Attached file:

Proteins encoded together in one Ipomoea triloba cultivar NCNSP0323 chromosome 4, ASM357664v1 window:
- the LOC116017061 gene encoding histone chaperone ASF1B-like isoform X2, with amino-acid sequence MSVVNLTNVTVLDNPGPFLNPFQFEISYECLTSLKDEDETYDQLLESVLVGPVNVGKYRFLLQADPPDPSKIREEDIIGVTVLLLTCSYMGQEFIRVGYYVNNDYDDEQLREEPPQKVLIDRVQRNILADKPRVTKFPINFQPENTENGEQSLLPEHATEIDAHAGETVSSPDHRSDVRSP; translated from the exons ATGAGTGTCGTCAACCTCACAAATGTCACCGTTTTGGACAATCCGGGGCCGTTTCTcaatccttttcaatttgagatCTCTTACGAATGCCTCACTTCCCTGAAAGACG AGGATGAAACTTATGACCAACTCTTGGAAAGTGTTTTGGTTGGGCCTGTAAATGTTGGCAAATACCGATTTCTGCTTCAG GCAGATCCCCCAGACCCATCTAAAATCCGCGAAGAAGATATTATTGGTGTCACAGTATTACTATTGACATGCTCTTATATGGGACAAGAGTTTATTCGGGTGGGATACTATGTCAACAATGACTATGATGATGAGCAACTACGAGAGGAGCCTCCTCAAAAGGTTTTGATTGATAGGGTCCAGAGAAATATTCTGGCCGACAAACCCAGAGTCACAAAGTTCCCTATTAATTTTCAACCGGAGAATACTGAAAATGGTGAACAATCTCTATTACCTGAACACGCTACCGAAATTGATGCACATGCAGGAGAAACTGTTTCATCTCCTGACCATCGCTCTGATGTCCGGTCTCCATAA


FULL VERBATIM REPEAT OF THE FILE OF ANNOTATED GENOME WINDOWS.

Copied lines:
Proteins encoded together in one Ipomoea triloba cultivar NCNSP0323 chromosome 4, ASM357664v1 window:
- the LOC116017061 gene encoding histone chaperone ASF1B-like isoform X2, with amino-acid sequence MSVVNLTNVTVLDNPGPFLNPFQFEISYECLTSLKDEDETYDQLLESVLVGPVNVGKYRFLLQADPPDPSKIREEDIIGVTVLLLTCSYMGQEFIRVGYYVNNDYDDEQLREEPPQKVLIDRVQRNILADKPRVTKFPINFQPENTENGEQSLLPEHATEIDAHAGETVSSPDHRSDVRSP; translated from the exons ATGAGTGTCGTCAACCTCACAAATGTCACCGTTTTGGACAATCCGGGGCCGTTTCTcaatccttttcaatttgagatCTCTTACGAATGCCTCACTTCCCTGAAAGACG AGGATGAAACTTATGACCAACTCTTGGAAAGTGTTTTGGTTGGGCCTGTAAATGTTGGCAAATACCGATTTCTGCTTCAG GCAGATCCCCCAGACCCATCTAAAATCCGCGAAGAAGATATTATTGGTGTCACAGTATTACTATTGACATGCTCTTATATGGGACAAGAGTTTATTCGGGTGGGATACTATGTCAACAATGACTATGATGATGAGCAACTACGAGAGGAGCCTCCTCAAAAGGTTTTGATTGATAGGGTCCAGAGAAATATTCTGGCCGACAAACCCAGAGTCACAAAGTTCCCTATTAATTTTCAACCGGAGAATACTGAAAATGGTGAACAATCTCTATTACCTGAACACGCTACCGAAATTGATGCACATGCAGGAGAAACTGTTTCATCTCCTGACCATCGCTCTGATGTCCGGTCTCCATAA